Yaki Mandu (Korean Fried Won Tons) with Ponzu Dipping Sauce

Yaki Mandu with Ponzu Dipping Sauce

When I was growing up and we made these delicious meat-filled Korean dumplings, it always felt like a treat. My children also love these and when they were younger and used to have sleepovers, we'd have a 'Won Ton Making Party'. They loved it. I'd make the filling, the kids and their friends would wrap them and my husband would do the deep frying. Voila!

But the best part always was and is.. eating them. Break one open and dip it in the citrusy ponzu sauce and the flavors are unmatched. There's the light crispy crunch of the won ton first, followed by the steamy sesame-infused meat and veggie mixture, then rounded out by the citrus soy tang of the ponzu sauce. Wow! They are soooo good!

Yaki Mandu makes an excellent party appetizer or just a fun snack to have for Sunday afternoon football-watching. It's also great fun for your kids or friends, when they get to help you make them.

Yaki Mandu with Ponzu Dipping Sauce

Yaki Mandu (Korean Fried Won Tons) with Ponzu Dipping Sauce

Makes 25 - 30 won tons (figure on 3-4 won tons per person as an appetizer)

1 Tablespoon toasted sesame oil
1/2 pound ground sirloin
1/4 pound ground pork
1/4 teaspoon ground Chinese five spice (you can find this in the spice aisle of your local market)
pinch kosher salt
1/2 cup minced napa cabbage (widely available in the fresh produce area of your local market)
1/4 cup minced cilantro
1/4 cup minced green onion, about 2 stalks
2 cloves garlic, finely minced
2 Tablespoons soy sauce
1 package square won ton wrappers (the smaller ones, not the eggroll size, they will come in a 40 or 50 count and you need 30)(look for these in the refrigerated section of your local market, sometimes they are in the refrigerated area closest to the fresh produce)
4 cups vegetable or canola oil for deep frying

This time I used fresh garlic (farthest left) which is much milder
than regular garlic, but regular garlic works as well or better,
next is minced green onion, minced cilantro, and minced napa cabbage.
Note: I didn't care for this brand of won ton wrappers, they worked
but weren't as light and crispy as I'm used to.

Heat a large skillet or wok over medium heat and add sesame oil. Next add ground sirloin and ground pork and saute until broken up and mixed together but not fully cooked. Next add Chinese five spice, salt, cabbage, cilantro, onion, and garlic. Mix and saute for a minute or two longer.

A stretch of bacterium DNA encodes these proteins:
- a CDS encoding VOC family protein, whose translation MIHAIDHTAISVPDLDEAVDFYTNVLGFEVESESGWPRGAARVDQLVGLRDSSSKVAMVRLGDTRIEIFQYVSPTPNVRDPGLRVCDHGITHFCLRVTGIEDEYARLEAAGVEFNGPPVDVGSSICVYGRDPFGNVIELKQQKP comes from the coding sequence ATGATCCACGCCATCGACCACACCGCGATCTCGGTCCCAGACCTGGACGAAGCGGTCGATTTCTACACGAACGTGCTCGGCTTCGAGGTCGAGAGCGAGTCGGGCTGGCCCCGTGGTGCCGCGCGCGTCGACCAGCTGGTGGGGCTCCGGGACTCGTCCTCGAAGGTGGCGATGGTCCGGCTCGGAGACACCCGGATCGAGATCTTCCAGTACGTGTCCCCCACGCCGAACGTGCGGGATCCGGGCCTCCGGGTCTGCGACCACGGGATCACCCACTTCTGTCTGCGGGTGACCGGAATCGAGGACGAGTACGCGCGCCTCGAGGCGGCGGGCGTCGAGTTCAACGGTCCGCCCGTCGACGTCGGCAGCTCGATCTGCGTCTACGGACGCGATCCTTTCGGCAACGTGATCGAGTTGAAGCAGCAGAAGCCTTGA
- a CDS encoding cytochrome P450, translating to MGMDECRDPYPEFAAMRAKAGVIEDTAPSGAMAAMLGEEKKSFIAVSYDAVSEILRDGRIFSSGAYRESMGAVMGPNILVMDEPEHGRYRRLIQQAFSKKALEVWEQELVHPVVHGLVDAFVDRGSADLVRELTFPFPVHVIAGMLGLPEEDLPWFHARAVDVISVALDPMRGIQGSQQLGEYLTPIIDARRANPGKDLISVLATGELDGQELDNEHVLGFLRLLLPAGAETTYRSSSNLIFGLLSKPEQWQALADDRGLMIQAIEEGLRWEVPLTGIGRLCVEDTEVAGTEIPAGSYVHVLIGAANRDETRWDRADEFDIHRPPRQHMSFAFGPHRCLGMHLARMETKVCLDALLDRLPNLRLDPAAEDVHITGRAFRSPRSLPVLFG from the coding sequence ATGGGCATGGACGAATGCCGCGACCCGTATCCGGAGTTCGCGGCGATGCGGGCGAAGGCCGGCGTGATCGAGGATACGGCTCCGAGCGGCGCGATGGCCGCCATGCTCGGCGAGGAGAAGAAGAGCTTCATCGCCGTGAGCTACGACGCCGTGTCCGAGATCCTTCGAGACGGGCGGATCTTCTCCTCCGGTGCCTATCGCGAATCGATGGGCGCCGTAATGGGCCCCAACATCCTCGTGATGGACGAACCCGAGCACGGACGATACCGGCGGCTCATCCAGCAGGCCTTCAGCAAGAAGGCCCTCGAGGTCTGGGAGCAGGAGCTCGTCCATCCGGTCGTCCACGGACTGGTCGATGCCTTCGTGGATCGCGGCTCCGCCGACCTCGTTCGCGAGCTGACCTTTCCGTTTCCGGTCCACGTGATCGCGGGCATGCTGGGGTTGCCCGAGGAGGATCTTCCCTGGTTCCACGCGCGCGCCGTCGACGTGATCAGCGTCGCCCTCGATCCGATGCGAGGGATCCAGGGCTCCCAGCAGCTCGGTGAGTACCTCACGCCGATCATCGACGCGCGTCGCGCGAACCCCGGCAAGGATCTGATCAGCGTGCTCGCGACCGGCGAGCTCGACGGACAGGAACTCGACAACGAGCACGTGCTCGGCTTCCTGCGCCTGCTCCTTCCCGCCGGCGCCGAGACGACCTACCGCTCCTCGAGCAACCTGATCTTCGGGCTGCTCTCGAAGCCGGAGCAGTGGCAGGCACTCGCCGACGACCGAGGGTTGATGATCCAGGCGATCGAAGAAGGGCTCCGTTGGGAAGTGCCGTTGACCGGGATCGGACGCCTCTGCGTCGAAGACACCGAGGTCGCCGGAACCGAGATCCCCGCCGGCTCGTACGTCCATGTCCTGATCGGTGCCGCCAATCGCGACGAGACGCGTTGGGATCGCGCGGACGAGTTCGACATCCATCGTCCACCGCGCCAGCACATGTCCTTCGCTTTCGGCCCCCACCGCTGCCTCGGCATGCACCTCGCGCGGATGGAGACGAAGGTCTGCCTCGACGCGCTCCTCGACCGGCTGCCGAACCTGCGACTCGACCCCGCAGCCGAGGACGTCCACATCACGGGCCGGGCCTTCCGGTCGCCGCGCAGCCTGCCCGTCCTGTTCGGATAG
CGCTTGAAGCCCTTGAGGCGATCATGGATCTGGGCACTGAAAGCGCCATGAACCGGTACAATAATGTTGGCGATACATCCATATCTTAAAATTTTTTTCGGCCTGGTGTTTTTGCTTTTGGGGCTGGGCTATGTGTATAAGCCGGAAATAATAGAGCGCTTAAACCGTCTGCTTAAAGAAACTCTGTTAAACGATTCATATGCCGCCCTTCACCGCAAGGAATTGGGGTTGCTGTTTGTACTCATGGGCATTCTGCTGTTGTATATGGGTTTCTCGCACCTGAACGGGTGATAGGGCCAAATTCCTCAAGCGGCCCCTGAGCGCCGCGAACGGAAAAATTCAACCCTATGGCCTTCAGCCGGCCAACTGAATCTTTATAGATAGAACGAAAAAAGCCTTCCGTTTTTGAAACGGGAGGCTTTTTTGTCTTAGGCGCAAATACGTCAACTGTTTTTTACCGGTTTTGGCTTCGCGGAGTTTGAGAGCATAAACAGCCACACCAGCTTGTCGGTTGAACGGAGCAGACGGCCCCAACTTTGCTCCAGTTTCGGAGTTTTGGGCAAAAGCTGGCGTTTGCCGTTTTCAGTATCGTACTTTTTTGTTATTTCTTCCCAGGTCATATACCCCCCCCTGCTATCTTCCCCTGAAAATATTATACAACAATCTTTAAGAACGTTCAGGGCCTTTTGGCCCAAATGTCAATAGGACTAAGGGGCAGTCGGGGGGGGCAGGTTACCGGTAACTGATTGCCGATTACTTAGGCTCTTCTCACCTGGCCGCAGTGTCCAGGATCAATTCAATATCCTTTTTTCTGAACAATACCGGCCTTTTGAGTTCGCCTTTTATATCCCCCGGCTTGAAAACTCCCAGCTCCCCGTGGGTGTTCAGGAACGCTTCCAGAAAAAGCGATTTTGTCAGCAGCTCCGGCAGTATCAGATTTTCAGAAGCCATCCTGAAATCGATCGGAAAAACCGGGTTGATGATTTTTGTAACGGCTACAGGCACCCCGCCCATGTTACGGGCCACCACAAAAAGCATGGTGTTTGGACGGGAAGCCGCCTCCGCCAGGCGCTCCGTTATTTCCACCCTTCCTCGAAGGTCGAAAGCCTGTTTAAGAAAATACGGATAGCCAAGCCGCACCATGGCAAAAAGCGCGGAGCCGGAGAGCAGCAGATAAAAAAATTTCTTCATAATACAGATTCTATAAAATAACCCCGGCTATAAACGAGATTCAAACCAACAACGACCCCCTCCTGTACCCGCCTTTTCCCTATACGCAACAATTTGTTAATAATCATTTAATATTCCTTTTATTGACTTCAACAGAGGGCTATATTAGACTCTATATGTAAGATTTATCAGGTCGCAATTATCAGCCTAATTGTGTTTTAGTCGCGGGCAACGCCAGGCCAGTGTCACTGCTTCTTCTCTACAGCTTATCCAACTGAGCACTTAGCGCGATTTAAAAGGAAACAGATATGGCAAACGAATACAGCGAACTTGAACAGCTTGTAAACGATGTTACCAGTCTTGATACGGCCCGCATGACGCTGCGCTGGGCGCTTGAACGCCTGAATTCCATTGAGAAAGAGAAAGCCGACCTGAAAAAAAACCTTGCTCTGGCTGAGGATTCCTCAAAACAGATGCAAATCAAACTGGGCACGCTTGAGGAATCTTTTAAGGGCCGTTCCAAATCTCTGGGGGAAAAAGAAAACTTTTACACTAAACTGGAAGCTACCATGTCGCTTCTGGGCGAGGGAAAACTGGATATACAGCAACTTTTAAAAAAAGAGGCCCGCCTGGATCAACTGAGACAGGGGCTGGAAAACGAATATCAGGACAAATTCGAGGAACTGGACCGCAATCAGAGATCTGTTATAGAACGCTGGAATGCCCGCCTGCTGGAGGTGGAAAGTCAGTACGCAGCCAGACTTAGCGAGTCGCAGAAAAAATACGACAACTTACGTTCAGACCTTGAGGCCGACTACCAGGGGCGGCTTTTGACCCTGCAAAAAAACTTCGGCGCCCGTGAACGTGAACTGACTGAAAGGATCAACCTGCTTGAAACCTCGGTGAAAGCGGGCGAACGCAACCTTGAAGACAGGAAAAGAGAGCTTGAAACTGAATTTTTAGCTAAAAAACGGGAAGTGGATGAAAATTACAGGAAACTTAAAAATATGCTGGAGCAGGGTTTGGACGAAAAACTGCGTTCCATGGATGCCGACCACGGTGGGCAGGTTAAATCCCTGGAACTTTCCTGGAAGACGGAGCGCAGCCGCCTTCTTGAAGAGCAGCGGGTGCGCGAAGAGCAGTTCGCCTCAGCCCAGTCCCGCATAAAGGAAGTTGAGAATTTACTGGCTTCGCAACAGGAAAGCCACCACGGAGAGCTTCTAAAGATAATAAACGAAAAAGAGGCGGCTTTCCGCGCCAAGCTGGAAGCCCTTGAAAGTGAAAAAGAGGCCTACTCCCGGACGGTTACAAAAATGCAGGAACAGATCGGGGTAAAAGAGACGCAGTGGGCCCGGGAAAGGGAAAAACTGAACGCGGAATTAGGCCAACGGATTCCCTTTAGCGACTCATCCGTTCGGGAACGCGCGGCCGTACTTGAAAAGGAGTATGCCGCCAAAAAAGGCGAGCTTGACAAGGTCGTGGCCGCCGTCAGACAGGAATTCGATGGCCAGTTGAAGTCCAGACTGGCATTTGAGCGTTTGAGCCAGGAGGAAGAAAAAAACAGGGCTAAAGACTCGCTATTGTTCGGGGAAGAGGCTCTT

Add soy sauce and give it another mix. Remove from heat. Be careful not to overcook the meat as it will dry out when you deep fry the filled won tons.

Put the meat mixture in a bowl and move it to an area where you can assemble the won tons. It may look like you don't have enough meat mixture to fill the 25 - 30 won tons but a little goes a long way. You will use one small spoonful for each won ton. You will also need a small bowl of water for sealing the edges of the won tons.

Note: There's more filling mixture than what's depicted in this photo

Meanwhile, carefully heat the vegetable oil in a deep pan over medium heat. You will need to keep an eye on it to be sure it doesn't get too hot and start to burn. Reduce the heat if necessary. You can do this step later if you prefer. Just remember it will take several minutes to get the oil hot enough to deep fry.

Place one small spoonful of meat mixture in the middle of each won ton. Dip your fingers in the water and wet 2 edges of the won ton.

Next pick up the won ton by holding the center points together and while sealing the edges together, squeeze out the extra air. Lastly, fold in the 3 points and place on a plate until ready to deep fry.

When you have all your won tons filled and sealed, you're ready to deep fry. To test your oil to be sure it's hot enough, gently place a strip of an extra won ton wrapper into the oil. It should sizzle and float to the top, then begin to lightly brown. If it smokes or browns too quickly then burns, reduce the heat.